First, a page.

Wildlife FAQS

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Our wildlife freqently asked questions provide a general guide to some of the most common questions we get asked about wildlife everyday. We always recommend you contact your local vets or wildlife rescue centre if you are in any doubt of what to do.

If you have found our guides helpful, a fantastic way to support our wildlife rescue service is by becoming a Wildlife Angel. Our wildlife angels program provides vital care for sick, injured and orphaned wildlife with the aim of rehabilitating and returning each animal back into the wild. Every day we take in wildlife that needs our assistance and provide telephone support via our emergency wildlife helpine on 07872 421878. Last year we treated and helped over 2000 animals before releasing them back into the wild. Please join us if you can.

For advice regarding injured wildlife, please call our wildlife rescue helpline on 07872 421878. Wildlife admissions are by appointment only. Please call us first before bringing an animal to usto check we have available space. Appointments are available from 9.30am till 12.00pm and 4.15pm till 5.30pm. Please note we are closed for visitors at all other times.

Wildlife FAQS for Birds

Try to place the baby bird back into the nest if it can be located. Watch from a distance to see if the parents return. Baby birds are fed throughout daylight hours, so if there are no signs of the parents within an hour or so, you should probably assist and call your local wildlife rescue centre. Please do not wait too long before seeking help. Try to keep the bird warm if it is cold and place it in a small box (tissue boxes are ideal) with some soft bedding until you can bring it in to your local wildlife centre. Do not try to feed or give it water unless you are experienced caring for baby birds.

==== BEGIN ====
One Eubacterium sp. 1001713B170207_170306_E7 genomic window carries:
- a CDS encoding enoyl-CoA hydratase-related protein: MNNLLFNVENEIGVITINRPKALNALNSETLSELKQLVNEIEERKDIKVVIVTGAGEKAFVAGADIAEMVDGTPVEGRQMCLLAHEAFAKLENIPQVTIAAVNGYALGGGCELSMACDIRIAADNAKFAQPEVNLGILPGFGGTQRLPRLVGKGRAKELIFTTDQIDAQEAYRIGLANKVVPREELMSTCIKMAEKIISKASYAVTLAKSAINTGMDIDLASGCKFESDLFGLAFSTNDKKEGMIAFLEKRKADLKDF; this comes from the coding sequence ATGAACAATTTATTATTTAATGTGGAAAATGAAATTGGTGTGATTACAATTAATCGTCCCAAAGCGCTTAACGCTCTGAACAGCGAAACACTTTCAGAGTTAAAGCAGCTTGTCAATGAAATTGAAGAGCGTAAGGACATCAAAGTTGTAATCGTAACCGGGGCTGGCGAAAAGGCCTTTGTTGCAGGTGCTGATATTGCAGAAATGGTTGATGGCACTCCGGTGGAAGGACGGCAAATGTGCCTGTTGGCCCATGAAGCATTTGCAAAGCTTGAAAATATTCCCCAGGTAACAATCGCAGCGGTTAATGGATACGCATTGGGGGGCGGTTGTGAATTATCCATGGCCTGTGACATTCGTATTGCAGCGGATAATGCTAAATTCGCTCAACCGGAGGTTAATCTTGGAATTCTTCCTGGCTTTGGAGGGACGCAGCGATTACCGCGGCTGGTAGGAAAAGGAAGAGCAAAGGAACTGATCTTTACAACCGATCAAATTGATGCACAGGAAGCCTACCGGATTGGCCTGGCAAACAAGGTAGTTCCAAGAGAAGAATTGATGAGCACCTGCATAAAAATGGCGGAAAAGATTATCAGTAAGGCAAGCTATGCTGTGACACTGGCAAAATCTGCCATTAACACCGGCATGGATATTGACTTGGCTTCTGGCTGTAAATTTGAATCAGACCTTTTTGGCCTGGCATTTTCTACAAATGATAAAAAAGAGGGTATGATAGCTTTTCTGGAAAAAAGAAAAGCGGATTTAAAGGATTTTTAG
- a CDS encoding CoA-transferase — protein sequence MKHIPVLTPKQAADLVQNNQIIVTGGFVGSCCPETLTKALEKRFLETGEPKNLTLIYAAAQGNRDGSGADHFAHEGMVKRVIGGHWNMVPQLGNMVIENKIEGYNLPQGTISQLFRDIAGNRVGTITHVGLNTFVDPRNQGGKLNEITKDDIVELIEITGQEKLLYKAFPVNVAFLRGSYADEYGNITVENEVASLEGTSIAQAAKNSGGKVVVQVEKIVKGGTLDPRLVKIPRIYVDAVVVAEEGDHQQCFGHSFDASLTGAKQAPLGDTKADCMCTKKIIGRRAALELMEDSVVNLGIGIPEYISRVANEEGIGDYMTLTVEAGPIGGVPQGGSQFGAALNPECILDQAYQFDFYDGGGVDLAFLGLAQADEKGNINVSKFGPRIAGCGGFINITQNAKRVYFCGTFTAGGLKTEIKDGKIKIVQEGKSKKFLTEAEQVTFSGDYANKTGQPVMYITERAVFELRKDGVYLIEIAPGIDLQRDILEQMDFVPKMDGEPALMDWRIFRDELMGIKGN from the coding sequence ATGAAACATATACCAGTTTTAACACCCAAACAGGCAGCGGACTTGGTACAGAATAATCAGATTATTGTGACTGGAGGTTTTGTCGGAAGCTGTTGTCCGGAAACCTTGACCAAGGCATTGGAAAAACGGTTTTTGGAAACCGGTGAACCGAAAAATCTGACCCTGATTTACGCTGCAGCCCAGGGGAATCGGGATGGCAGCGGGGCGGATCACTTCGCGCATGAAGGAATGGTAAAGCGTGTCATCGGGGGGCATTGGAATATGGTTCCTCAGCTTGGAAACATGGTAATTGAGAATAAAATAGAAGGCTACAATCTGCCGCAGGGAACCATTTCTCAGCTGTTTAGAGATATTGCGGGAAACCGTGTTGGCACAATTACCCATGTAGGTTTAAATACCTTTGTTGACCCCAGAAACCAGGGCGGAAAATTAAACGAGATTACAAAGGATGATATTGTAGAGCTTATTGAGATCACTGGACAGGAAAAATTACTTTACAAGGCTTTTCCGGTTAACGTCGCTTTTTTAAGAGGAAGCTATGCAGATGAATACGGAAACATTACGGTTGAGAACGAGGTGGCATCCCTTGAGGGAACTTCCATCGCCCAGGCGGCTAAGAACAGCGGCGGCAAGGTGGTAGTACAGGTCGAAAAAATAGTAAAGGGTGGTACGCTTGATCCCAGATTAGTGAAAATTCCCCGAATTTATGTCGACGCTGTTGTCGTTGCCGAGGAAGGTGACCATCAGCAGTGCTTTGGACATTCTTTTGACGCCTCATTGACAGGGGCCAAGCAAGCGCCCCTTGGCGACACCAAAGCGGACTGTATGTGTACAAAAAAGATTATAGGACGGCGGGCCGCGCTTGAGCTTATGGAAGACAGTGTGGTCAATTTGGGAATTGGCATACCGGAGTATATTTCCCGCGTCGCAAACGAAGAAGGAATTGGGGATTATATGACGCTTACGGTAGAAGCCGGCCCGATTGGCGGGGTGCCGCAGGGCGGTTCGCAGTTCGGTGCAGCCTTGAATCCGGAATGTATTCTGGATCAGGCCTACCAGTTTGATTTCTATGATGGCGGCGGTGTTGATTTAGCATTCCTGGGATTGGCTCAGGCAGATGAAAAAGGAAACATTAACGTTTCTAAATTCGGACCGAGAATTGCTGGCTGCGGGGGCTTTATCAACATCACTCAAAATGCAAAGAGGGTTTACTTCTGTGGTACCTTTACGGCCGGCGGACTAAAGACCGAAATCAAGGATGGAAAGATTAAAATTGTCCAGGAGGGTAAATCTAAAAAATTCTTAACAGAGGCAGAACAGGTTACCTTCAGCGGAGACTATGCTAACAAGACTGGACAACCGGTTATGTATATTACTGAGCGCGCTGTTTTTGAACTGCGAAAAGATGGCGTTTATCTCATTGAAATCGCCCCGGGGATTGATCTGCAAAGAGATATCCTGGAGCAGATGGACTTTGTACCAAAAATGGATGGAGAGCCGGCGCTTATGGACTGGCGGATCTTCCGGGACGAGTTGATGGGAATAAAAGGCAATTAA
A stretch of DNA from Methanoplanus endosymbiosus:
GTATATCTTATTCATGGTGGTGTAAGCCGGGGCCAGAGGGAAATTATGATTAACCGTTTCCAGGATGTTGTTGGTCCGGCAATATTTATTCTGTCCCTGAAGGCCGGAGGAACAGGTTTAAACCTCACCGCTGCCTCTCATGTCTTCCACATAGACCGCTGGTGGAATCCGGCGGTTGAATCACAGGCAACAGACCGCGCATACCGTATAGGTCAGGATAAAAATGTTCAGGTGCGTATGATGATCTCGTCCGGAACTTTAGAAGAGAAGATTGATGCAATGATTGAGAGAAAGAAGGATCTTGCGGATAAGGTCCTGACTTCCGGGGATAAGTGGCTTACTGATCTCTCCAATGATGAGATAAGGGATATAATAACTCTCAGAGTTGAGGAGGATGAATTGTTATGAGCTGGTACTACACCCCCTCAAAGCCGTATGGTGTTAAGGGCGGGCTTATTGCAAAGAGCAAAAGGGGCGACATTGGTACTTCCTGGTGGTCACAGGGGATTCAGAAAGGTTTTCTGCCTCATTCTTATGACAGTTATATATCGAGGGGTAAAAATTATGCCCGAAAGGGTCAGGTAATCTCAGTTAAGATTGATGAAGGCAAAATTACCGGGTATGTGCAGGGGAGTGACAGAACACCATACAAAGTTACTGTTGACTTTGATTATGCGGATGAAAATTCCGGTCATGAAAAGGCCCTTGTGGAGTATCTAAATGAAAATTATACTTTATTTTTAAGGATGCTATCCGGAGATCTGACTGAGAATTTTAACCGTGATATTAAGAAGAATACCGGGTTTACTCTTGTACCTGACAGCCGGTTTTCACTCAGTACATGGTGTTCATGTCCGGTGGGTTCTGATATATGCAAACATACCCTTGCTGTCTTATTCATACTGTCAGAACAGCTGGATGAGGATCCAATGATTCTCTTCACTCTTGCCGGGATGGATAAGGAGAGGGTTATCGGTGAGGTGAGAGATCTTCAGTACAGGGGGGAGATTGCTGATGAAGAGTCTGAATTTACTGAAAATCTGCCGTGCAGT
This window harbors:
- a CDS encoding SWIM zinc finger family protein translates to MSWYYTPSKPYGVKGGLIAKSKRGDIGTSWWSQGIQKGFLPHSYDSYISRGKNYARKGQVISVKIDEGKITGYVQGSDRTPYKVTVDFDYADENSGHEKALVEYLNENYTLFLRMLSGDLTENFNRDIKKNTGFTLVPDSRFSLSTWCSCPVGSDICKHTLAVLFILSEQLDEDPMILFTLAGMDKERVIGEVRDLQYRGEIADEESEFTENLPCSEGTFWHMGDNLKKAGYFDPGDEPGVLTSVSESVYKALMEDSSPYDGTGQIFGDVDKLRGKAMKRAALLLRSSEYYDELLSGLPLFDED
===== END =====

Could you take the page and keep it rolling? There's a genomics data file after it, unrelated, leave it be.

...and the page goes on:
Place the bird in a box or small carrier with suitable ventilation and keep it quiet and dark. Contact your local wildlife rescue centre or local vet as soon as possible. Wounds may not be visible but cats mouths contain bacteria which can spread very quickly. It may need antibiotics to prevent the spread of infection.
If the bird is stunned or wobbling about, place it in a box or small carrier with suitable ventilation and keep it quiet. Keep it quiet for at least a few hours and check on progress. If it seems to have recovered, try opening the box in your garden to see if it flies away. If it shows no signs of wanting to fly away or still looks unwell, please contact your local wildlife rescue centre.
Please contact your local wildlife rescue centre for advice as it will most likely need treatment and rehabilitation. Broken wings can mend with the right care but sometimes the bird will not be able to fly again. Please ask your wildlife centre if they have facilities to care for birds who cannot fly again. Some injuries are too bad to recover from and to prevent suffering, it may be necessary to take to your local vet to be euthanised.
If possible try to put the nest back in suitable location close by. Observe from a distance for an hour or so and if there are no signs of parents, please contact your local wildlife rescue centre to arrange to bring them in for care until they can be released back into the wild.
These type of birds require an insect based diet and should not be fed with an unsuitable food source as it can damage feather development. It is recommended that they are taken to your local local wildlife rescue centre who can provide appropriate care and assessment.
It all depends on the type of bird. It is often quite natural for youngsters to leave the nest and be looked after by the parents while on the ground until they are able to fly properly. Corvids (crows, jackdaws, jays, magpies) spend some of their time learning to find food on the ground while they are looked after by their parents. Robins feed their young under bushes. Blue tits sometimes separate their brood under bushes for safety once they have fledged and continue to feed in turn. If you are concerned about predators such as cats or if after observation there are no signs of parents in the area, please call your local wildlife center for further advice.

Wildlife FAQS for Hedgehogs

Hedgehogs are typically nocturnal so to see one out during the day could be a sign there is something wrong. If the hedgehog is moving about and looks healthy then leave it alone and observe it. It could be nest building or looking for food and water. Assist it by always making sure there is a water source in your garden and food if possible. If it is asleep out in the open, curled up or staggering around, it needs assistance and you should contact your local wildlife centre as soon as possible. Put it in a cardboard box or pet carrier lined with newspaper or an old tea towel.
They are most likely ticks and they will need to removed with a tick removal tool. Ticks can transfer lymes disease, so always use gloves when handling a hedgehog with a suspected tick infestation. Contact your local wildlife rescue centre to arrange to bring it in for treatment.